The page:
Black people experienced segregation everywhere in early-twentieth-century America, and education was not exempt. While many Midwestern universities accepted and conferred degrees to non-white students by this time, such amenities as housing and dining at campuses across the country barred entrance or use by Black students. “Separate but equal”—a federal doctrine from 1896 (Plessy v. Ferguson) to 1954 (Brown v. Board of Education)—alternatives were provided for Black students instead.
Prior to the quota on Black students instituted in 1928, Butler University admitted all students of color on an equal basis to whites. While primary University facilities were not segregated, there was only one small dormitory for women on the Irvington campus—and none on the Fairview campus until 1954—and most students rented rooms in the community or commuted. Especially in the predominantly white area immediately surrounding the Fairview campus, Black students would not have been able to easily find nearby housing.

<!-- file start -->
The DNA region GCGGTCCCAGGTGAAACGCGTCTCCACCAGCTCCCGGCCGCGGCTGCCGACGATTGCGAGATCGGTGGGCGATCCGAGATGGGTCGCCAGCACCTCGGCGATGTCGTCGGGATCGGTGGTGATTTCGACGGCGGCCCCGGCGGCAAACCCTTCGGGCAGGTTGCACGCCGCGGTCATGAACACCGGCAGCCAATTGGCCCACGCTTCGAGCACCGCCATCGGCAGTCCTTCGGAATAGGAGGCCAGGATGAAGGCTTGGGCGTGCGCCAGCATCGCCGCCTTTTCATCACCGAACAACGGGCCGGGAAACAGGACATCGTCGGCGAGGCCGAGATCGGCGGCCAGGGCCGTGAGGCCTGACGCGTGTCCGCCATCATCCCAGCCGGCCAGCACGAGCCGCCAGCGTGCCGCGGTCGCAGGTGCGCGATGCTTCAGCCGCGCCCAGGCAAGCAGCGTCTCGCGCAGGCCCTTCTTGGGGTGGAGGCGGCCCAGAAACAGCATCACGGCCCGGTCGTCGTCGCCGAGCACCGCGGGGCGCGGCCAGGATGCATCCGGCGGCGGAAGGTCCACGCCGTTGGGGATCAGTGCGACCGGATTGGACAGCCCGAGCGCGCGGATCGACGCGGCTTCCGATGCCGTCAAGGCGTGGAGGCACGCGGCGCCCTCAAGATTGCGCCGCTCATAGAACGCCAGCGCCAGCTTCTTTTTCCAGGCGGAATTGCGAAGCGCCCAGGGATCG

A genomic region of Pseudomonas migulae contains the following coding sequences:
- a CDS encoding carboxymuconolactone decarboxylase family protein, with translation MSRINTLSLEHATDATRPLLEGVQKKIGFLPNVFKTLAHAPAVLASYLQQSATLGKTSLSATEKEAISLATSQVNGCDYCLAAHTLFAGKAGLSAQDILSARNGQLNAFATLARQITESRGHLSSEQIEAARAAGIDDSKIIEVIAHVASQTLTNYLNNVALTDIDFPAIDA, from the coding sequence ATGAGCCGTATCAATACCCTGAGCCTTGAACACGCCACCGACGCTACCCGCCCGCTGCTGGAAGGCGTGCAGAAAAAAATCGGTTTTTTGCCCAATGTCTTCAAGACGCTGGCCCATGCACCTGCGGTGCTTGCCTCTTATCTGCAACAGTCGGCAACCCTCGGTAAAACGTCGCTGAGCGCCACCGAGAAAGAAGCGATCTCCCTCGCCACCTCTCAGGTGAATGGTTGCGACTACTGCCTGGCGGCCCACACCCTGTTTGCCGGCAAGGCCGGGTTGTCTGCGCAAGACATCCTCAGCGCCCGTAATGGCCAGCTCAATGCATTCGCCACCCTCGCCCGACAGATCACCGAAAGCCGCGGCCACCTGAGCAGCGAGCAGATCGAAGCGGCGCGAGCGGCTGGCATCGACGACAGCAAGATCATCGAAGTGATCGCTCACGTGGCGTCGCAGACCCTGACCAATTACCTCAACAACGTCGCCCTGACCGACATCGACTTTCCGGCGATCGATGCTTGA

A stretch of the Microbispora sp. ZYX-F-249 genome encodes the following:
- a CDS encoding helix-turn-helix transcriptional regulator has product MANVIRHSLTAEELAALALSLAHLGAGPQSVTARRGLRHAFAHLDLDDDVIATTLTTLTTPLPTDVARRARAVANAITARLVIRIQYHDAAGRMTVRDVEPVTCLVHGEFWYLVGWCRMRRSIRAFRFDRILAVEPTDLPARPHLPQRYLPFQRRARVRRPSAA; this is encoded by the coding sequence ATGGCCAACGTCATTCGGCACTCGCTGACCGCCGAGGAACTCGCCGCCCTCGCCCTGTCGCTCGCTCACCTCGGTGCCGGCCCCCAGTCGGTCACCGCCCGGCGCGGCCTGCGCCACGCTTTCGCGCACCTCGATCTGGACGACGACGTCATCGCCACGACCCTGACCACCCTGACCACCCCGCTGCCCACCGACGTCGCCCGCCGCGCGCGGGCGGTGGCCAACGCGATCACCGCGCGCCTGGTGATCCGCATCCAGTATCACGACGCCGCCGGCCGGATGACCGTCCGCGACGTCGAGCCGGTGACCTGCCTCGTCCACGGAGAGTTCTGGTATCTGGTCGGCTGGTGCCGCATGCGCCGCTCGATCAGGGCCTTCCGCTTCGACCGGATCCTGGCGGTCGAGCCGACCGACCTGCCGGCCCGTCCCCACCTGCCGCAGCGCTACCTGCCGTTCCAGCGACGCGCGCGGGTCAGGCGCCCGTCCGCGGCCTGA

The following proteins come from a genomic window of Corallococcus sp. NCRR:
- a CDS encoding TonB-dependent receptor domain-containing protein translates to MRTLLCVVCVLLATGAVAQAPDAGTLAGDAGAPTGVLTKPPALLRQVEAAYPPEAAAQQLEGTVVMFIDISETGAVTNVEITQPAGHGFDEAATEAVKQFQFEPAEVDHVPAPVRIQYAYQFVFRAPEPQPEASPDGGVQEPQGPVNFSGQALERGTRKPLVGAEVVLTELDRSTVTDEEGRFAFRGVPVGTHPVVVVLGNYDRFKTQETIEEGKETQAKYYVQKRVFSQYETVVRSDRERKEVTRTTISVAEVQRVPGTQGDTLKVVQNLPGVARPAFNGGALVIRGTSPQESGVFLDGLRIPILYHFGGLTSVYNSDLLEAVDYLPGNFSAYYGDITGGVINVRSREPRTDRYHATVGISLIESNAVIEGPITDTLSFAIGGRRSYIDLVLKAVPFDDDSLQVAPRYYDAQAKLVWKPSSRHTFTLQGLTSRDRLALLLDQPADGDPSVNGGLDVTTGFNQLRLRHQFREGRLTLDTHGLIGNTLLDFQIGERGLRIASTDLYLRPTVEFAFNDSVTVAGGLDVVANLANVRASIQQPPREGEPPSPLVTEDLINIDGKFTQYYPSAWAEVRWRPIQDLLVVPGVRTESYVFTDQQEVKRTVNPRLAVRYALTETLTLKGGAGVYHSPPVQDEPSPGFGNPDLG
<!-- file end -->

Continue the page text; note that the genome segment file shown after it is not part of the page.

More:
This segregation found within universities also existed in student organizations, both institutionally affiliated and not. Greek life was a prime example, as many Greek letter collegiate and professional organizations prohibited the participation of Black students. This initiated the founding of Black fraternities and sororities, including many Black Greek letter organizations associated with the National Pan-Hellenic Council—or The Divine Nine—of which Sigma Gamma Rho is a member.